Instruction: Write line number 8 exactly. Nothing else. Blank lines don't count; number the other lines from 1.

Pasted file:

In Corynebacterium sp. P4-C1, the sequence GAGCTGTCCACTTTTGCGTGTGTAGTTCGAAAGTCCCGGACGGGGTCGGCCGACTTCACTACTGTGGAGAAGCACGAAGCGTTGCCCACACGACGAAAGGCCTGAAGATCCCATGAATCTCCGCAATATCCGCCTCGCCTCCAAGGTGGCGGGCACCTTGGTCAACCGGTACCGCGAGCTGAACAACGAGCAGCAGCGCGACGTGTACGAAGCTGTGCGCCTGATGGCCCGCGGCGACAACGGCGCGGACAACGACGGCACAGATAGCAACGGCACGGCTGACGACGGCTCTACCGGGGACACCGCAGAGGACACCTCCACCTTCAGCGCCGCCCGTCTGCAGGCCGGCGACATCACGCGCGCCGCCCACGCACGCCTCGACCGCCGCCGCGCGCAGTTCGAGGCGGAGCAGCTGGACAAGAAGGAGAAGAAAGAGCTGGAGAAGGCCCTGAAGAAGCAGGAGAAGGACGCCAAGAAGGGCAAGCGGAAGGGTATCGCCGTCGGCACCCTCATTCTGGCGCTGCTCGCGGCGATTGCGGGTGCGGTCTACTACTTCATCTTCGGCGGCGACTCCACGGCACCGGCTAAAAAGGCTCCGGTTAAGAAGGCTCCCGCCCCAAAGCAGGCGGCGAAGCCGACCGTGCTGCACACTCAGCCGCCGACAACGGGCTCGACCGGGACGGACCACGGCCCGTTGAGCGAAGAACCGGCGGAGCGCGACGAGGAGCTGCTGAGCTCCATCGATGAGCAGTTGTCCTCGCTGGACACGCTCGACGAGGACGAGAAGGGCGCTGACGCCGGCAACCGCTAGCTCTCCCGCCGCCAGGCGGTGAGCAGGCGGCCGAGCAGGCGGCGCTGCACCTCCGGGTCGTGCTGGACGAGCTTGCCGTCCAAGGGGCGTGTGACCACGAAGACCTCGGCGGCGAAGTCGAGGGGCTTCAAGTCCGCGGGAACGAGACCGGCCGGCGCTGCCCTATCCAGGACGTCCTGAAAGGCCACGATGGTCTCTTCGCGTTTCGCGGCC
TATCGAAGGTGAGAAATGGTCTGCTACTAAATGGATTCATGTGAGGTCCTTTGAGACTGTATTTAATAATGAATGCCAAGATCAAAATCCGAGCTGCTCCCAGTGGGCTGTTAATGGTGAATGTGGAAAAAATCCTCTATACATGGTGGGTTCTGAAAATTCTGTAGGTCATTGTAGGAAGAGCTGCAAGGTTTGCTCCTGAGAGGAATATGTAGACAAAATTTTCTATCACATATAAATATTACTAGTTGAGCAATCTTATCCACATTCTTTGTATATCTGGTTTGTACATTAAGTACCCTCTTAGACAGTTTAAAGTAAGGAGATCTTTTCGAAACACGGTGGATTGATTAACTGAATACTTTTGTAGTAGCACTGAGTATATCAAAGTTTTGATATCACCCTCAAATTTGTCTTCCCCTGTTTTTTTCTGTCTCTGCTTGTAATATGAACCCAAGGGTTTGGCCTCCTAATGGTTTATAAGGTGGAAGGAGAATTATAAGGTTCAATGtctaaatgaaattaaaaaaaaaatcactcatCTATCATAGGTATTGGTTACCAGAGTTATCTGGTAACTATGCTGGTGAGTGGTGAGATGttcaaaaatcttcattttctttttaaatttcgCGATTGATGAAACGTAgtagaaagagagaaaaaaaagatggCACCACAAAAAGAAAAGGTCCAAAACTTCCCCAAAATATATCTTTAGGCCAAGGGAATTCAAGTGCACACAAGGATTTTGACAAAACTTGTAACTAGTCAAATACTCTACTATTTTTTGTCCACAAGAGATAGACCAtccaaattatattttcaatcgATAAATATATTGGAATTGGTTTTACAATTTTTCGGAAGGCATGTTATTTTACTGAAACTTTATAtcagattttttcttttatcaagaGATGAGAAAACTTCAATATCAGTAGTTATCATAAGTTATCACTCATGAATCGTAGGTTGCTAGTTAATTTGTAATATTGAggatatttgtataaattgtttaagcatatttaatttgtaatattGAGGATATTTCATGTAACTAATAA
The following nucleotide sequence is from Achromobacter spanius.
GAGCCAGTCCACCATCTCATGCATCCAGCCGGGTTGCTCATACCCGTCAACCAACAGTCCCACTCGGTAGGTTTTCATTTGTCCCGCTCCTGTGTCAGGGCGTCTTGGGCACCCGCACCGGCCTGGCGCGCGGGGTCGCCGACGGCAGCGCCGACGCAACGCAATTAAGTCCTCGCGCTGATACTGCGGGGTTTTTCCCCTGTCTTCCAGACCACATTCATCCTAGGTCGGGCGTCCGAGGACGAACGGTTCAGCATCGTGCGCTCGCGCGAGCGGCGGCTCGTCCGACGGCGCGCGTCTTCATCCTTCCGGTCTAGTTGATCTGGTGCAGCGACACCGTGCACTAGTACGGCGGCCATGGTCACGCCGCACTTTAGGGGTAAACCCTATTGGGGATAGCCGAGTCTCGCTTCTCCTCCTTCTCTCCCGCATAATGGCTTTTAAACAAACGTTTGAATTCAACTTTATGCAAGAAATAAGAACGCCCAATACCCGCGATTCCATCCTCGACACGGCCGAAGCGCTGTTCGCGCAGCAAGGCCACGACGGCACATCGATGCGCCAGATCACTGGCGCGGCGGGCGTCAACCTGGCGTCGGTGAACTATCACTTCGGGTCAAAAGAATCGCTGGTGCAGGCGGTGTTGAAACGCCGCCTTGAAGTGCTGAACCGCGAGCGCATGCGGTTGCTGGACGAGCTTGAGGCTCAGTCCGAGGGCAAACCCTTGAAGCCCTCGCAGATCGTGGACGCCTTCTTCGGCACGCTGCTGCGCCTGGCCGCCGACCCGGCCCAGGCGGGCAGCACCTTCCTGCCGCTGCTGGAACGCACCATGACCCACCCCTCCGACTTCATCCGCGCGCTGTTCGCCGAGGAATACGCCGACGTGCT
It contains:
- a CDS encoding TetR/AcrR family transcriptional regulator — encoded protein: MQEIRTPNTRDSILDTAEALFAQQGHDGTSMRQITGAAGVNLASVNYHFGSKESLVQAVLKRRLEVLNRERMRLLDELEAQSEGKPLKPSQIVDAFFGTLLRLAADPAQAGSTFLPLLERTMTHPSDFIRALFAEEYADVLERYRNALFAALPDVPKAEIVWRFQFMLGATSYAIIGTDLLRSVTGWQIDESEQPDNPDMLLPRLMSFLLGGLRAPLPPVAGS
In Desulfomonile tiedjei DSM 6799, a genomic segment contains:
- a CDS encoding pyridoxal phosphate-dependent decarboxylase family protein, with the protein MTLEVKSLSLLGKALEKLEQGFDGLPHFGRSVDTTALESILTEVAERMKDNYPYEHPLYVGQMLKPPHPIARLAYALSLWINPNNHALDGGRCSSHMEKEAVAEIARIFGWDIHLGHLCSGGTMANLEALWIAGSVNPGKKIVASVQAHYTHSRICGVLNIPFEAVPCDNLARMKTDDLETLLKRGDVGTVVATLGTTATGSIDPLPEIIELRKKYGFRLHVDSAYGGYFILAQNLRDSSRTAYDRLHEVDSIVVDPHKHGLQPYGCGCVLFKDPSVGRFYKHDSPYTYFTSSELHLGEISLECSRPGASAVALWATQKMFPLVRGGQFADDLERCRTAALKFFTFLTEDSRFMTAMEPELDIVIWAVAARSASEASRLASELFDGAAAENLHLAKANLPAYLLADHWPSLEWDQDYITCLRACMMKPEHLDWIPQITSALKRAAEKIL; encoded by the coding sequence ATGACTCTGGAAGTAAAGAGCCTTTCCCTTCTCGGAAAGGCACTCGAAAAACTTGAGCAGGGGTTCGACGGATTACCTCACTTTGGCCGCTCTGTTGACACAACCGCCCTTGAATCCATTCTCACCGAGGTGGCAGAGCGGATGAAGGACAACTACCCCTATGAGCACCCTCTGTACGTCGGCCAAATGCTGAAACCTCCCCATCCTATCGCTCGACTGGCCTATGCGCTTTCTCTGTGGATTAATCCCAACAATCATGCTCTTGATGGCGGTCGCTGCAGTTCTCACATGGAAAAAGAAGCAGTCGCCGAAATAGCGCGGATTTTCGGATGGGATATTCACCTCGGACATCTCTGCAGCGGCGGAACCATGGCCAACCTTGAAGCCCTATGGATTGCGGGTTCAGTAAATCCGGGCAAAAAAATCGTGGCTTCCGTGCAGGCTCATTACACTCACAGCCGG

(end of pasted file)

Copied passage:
- a CDS encoding pyridoxal phosphate-dependent decarboxylase family protein, with the protein MTLEVKSLSLLGKALEKLEQGFDGLPHFGRSVDTTALESILTEVAERMKDNYPYEHPLYVGQMLKPPHPIARLAYALSLWINPNNHALDGGRCSSHMEKEAVAEIARIFGWDIHLGHLCSGGTMANLEALWIAGSVNPGKKIVASVQAHYTHSRICGVLNIPFEAVPCDNLARMKTDDLETLLKRGDVGTVVATLGTTATGSIDPLPEIIELRKKYGFRLHVDSAYGGYFILAQNLRDSSRTAYDRLHEVDSIVVDPHKHGLQPYGCGCVLFKDPSVGRFYKHDSPYTYFTSSELHLGEISLECSRPGASAVALWATQKMFPLVRGGQFADDLERCRTAALKFFTFLTEDSRFMTAMEPELDIVIWAVAARSASEASRLASELFDGAAAENLHLAKANLPAYLLADHWPSLEWDQDYITCLRACMMKPEHLDWIPQITSALKRAAEKIL; encoded by the coding sequence ATGACTCTGGAAGTAAAGAGCCTTTCCCTTCTCGGAAAGGCACTCGAAAAACTTGAGCAGGGGTTCGACGGATTACCTCACTTTGGCCGCTCTGTTGACACAACCGCCCTTGAATCCATTCTCACCGAGGTGGCAGAGCGGATGAAGGACAACTACCCCTATGAGCACCCTCTGTACGTCGGCCAAATGCTGAAACCTCCCCATCCTATCGCTCGACTGGCCTATGCGCTTTCTCTGTGGATTAATCCCAACAATCATGCTCTTGATGGCGGTCGCTGCAGTTCTCACATGGAAAAAGAAGCAGTCGCCGAAATAGCGCGGATTTTCGGATGGGATATTCACCTCGGACATCTCTGCAGCGGCGGAACCATGGCCAACCTTGAAGCCCTATGGATTGCGGGTTCAGTAAATCCGGGCAAAAAAATCGTGGCTTCCGTGCAGGCTCATTACACTCACAGCCGG